C# Exception Handling

Understand Exceptions. Handle errors, use the try and catch keywords, and optimize exceptions.

Exceptions. All human endeavor has risk. Much like actions in our external reality, a computer's processes can fail. Nothing is safe.

An error can occur at almost any statement. Checking for all these errors becomes unbearably complex. Exception handling separates this logic. It simplifies control flow.

An example. We can throw exceptions with a throw statement. But an exception is often thrown automatically by the runtime. An instruction may cause an invalid state.Throw
Here: We divide by zero. Sadly this results in a DivideByZeroException. This operation cannot be continued.
Try: We use the try and catch blocks to structure our error handling. This may lead to cleaner code.
C# program that throws an exception using System; class Program { static void Main() { try { int value = 1 / int.Parse("0"); Console.WriteLine(value); } catch (Exception ex) { Console.WriteLine(ex.Message); } } } Output Attempted to divide by zero.

Properties. We next use the Exception type's properties. This program creates an exception by dividing by zero. Then it catches and displays the exception.
HelpLink: This is empty because it was not defined on the exception. HelpLink is a string property.
Message: This is a short description of the exception's cause. Message is a read-only string property.
Source: This is the application name. Source is a string property that can be assigned to or read from.
StackTrace: This is the path through the compiled program's method hierarchy that the exception was generated from.
TargetSite: This is the name of the method where the error occurred. This property helps simplify what part of the errors are recorded.
C# program that shows exception properties using System; class Program { static void Main() { try { int value = 1 / int.Parse("0"); } catch (Exception ex) { Console.WriteLine("HelpLink = {0}", ex.HelpLink); Console.WriteLine("Message = {0}", ex.Message); Console.WriteLine("Source = {0}", ex.Source); Console.WriteLine("StackTrace = {0}", ex.StackTrace); Console.WriteLine("TargetSite = {0}", ex.TargetSite); } } } Output: truncated HelpLink = Message = Attempted to divide by zero. Source = ConsoleApplication1 StackTrace = at Program.Main() in C:\...\Program.cs:line 9 TargetSite = Void Main()

Data. It is possible to store structured data on an exception that is thrown in one part of your program, and then later read in this data. With Data we store associate keys and values.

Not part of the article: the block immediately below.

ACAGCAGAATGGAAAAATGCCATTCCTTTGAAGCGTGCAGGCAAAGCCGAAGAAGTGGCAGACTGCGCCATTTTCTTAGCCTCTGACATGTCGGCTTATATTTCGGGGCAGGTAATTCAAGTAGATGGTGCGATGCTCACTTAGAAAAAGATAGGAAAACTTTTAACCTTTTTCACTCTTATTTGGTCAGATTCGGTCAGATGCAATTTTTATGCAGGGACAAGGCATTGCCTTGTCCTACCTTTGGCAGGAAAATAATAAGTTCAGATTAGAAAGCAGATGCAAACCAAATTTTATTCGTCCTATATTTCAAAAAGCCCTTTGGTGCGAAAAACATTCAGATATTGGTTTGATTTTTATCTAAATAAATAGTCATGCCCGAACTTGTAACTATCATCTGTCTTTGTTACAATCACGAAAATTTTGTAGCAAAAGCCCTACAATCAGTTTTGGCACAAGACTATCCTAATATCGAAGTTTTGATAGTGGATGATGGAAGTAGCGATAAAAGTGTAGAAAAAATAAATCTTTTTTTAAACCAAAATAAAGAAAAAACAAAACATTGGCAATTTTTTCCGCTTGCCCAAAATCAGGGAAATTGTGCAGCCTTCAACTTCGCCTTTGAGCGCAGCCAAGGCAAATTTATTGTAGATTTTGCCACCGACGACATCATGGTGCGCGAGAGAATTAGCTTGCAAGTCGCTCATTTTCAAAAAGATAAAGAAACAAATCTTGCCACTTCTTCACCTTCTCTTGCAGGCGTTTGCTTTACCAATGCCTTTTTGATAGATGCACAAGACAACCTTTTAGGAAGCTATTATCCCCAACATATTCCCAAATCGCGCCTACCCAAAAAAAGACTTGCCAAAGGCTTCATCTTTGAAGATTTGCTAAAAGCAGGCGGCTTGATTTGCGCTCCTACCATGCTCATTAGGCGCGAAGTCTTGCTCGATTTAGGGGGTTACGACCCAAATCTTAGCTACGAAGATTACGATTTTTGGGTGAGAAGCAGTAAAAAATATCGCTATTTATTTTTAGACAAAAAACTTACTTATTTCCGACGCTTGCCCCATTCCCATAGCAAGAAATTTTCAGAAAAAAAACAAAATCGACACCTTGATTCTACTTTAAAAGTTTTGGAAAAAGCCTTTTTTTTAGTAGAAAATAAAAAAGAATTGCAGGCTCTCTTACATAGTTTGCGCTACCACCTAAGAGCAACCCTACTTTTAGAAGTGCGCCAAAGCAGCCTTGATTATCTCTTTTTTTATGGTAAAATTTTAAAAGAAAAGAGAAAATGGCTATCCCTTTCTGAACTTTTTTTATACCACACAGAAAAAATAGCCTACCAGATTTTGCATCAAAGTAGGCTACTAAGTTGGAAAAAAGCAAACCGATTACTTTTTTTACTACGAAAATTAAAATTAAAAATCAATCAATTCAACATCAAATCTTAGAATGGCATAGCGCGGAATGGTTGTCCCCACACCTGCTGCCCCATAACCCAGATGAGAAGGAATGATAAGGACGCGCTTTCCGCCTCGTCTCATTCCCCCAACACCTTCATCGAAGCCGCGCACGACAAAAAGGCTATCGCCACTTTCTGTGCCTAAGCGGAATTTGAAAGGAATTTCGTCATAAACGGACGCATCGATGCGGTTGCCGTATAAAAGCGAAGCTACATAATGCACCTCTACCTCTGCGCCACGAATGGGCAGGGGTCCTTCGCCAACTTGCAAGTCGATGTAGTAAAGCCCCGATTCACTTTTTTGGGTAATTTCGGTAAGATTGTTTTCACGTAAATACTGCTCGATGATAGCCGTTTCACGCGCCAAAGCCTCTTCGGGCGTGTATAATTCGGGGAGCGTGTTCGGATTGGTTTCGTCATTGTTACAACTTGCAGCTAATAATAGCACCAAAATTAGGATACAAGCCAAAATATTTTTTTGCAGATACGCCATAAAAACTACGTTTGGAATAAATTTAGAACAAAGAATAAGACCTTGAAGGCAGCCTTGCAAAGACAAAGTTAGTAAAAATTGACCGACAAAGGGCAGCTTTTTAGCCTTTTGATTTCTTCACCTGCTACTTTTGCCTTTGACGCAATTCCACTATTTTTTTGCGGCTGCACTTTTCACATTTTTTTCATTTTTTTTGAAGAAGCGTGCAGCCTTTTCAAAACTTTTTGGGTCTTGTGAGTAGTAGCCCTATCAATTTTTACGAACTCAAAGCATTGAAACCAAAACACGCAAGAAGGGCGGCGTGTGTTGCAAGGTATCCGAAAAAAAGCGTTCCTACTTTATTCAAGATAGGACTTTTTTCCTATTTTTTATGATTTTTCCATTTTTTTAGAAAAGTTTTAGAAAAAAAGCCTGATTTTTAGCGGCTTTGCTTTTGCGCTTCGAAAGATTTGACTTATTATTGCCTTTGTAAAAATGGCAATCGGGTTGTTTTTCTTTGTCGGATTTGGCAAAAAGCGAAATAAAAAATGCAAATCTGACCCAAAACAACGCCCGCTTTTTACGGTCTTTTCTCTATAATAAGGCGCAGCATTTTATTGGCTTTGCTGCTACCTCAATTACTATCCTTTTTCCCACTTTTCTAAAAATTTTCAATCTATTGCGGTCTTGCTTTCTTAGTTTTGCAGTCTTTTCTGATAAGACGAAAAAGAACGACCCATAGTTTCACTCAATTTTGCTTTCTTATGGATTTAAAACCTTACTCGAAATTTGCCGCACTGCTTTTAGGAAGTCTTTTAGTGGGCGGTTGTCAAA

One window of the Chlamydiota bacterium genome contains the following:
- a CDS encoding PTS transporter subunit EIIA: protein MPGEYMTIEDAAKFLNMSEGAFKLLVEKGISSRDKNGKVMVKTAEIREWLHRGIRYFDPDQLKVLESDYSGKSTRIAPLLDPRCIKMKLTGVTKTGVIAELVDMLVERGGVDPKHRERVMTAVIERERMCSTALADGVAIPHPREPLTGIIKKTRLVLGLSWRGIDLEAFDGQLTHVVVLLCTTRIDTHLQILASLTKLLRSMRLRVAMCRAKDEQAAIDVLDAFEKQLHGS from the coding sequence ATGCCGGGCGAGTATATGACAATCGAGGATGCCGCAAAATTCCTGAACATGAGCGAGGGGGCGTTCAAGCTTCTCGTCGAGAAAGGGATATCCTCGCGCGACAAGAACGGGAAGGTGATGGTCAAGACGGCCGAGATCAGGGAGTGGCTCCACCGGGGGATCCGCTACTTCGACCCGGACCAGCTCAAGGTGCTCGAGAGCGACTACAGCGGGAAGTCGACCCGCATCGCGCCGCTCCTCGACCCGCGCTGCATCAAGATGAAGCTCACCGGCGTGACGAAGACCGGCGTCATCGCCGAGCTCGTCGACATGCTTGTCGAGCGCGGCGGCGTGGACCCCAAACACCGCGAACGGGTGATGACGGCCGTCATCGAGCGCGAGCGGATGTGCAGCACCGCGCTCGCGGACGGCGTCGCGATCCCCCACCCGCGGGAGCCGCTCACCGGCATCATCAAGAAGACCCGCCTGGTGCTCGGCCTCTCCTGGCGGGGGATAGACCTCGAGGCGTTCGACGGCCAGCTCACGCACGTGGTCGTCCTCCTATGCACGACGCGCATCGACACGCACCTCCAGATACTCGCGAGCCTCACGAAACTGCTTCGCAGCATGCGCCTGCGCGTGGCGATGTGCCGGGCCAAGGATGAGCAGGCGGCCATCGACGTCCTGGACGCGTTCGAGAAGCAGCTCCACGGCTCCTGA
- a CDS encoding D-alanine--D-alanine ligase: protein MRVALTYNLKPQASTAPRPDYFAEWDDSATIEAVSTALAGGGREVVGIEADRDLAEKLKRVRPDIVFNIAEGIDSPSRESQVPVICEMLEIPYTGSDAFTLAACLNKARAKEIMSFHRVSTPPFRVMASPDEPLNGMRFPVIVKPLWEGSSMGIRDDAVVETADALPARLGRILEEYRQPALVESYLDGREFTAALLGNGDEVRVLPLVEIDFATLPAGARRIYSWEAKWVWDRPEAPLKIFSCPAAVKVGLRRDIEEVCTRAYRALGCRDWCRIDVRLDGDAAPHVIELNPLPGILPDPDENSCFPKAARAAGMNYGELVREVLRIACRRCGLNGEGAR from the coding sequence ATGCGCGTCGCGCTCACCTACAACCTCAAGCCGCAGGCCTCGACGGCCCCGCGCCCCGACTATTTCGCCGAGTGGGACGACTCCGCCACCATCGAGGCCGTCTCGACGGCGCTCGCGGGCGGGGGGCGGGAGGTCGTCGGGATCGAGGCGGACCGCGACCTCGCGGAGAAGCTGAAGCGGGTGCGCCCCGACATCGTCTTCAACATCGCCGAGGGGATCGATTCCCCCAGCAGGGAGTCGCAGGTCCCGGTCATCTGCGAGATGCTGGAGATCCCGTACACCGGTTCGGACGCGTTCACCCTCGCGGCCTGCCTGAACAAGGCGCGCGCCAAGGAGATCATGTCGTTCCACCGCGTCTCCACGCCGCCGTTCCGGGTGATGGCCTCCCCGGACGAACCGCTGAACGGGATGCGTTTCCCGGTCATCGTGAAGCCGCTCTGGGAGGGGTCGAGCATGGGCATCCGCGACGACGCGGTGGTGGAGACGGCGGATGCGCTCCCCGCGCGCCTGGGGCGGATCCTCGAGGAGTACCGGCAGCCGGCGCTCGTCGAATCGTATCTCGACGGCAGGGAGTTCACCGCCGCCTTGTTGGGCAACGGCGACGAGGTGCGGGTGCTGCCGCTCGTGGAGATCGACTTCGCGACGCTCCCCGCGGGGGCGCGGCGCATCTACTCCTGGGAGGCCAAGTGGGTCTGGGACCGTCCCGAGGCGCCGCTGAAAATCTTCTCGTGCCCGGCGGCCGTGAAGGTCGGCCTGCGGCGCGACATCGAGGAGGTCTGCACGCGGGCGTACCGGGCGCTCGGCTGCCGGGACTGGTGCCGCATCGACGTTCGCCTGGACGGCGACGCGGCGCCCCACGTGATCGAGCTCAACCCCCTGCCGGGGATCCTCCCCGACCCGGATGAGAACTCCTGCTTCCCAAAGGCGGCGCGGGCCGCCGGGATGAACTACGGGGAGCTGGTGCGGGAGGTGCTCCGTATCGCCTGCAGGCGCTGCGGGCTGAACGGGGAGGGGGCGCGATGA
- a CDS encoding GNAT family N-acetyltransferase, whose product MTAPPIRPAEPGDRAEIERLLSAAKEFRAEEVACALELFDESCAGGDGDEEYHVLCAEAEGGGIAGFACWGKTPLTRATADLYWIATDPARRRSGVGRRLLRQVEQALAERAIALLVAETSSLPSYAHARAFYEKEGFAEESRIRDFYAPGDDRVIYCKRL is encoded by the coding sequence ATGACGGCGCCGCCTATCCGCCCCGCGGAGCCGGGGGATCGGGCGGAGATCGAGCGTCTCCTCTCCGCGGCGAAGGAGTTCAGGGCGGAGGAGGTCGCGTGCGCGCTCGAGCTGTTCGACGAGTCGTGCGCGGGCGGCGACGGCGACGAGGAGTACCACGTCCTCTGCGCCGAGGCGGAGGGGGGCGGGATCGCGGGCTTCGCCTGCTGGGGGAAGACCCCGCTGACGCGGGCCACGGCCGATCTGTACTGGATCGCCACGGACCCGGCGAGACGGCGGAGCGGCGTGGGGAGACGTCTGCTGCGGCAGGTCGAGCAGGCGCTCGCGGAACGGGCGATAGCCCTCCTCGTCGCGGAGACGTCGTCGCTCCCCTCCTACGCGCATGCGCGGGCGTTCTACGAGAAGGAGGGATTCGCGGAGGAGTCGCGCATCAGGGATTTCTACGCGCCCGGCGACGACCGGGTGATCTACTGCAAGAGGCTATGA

Here: In this example, we use a try construct. In the try block, a new exception is allocated. Next we assign to the Data property.
Tip: Data can be used as a Hashtable or Dictionary. The keys and values are represented by the object type.
Finally: The exception instance is thrown. And in the catch block we display the Data contents.
C# program that uses Data property using System; using System.Collections; class Program { static void Main() { try { // Create new exception. var ex = new DivideByZeroException("Message"); // Set the data dictionary. ex.Data["Time"] = DateTime.Now; ex.Data["Flag"] = true; // Throw it. throw ex; } catch (Exception ex) { // Display the exception's data dictionary. foreach (DictionaryEntry pair in ex.Data) { Console.WriteLine("{0} = {1}", pair.Key, pair.Value); } } } } Output Time = 12/9/2014 5:38:22 PM Flag = True

Custom. The .NET Framework includes many built-in exceptions. But this may not be enough. You want even more exceptions. We solve this need with custom exceptions.
Tip: To make one, create a class. Have it derive from Exception—the class is the base class for all exceptions.
Message: You can add a public override string property, Message, to specify the string displayed by the Exception.
Caution: Custom types should be reluctantly used. They tend to add more complexity. Consider instead just using built-in ones.
C# program that throws custom exception using System; class TestException : Exception { public override string Message { get { return "This exception means something bad happened"; } } } class Program { static void Main() { try { throw new TestException(); } catch (TestException ex) { Console.WriteLine(ex); } } } Output TestException: This exception means something bad happened at Program.Main()....

Tester-doer. The .NET Framework uses the Tester-Doer pattern. This refers to functions that do not throw exceptions on errors. Instead, they return an error code and take no action.
Tip: This pattern improves the performance of certain important functions by avoiding exception handling.
Further: You can use the tester-doer pattern in your own function designs. It yields similar benefits.
Speed: The Tester-Doer pattern is a clear performance win over exceptions in almost all situations.